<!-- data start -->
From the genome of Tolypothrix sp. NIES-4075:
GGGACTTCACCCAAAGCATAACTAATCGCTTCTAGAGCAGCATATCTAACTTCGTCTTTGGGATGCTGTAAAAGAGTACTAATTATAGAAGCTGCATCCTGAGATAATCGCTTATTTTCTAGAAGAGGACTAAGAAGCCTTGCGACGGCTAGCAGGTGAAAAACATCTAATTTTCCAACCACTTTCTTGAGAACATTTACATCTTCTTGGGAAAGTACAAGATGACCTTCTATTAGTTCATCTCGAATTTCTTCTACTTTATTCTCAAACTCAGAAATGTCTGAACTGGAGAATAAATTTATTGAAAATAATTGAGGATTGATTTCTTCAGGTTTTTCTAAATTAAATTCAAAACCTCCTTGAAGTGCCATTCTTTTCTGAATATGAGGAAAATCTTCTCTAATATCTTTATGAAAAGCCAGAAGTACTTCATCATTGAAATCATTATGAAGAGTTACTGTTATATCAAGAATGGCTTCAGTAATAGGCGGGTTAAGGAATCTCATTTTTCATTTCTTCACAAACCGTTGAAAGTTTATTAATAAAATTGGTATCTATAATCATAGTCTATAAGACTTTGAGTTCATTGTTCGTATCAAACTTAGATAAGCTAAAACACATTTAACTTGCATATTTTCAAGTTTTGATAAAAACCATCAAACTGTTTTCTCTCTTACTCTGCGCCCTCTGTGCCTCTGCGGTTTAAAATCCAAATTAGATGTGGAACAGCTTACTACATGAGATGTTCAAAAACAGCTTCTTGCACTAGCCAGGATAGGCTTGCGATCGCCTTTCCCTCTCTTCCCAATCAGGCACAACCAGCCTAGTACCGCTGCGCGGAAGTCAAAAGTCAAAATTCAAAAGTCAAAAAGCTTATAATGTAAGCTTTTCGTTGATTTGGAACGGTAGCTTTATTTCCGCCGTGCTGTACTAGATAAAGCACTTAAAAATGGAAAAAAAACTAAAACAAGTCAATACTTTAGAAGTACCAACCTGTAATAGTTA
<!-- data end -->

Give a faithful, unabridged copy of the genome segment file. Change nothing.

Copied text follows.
From the genome of Tolypothrix sp. NIES-4075:
GGGACTTCACCCAAAGCATAACTAATCGCTTCTAGAGCAGCATATCTAACTTCGTCTTTGGGATGCTGTAAAAGAGTACTAATTATAGAAGCTGCATCCTGAGATAATCGCTTATTTTCTAGAAGAGGACTAAGAAGCCTTGCGACGGCTAGCAGGTGAAAAACATCTAATTTTCCAACCACTTTCTTGAGAACATTTACATCTTCTTGGGAAAGTACAAGATGACCTTCTATTAGTTCATCTCGAATTTCTTCTACTTTATTCTCAAACTCAGAAATGTCTGAACTGGAGAATAAATTTATTGAAAATAATTGAGGATTGATTTCTTCAGGTTTTTCTAAATTAAATTCAAAACCTCCTTGAAGTGCCATTCTTTTCTGAATATGAGGAAAATCTTCTCTAATATCTTTATGAAAAGCCAGAAGTACTTCATCATTGAAATCATTATGAAGAGTTACTGTTATATCAAGAATGGCTTCAGTAATAGGCGGGTTAAGGAATCTCATTTTTCATTTCTTCACAAACCGTTGAAAGTTTATTAATAAAATTGGTATCTATAATCATAGTCTATAAGACTTTGAGTTCATTGTTCGTATCAAACTTAGATAAGCTAAAACACATTTAACTTGCATATTTTCAAGTTTTGATAAAAACCATCAAACTGTTTTCTCTCTTACTCTGCGCCCTCTGTGCCTCTGCGGTTTAAAATCCAAATTAGATGTGGAACAGCTTACTACATGAGATGTTCAAAAACAGCTTCTTGCACTAGCCAGGATAGGCTTGCGATCGCCTTTCCCTCTCTTCCCAATCAGGCACAACCAGCCTAGTACCGCTGCGCGGAAGTCAAAAGTCAAAATTCAAAAGTCAAAAAGCTTATAATGTAAGCTTTTCGTTGATTTGGAACGGTAGCTTTATTTCCGCCGTGCTGTACTAGATAAAGCACTTAAAAATGGAAAAAAAACTAAAACAAGTCAATACTTTAGAAGTACCAACCTGTAATAGTTA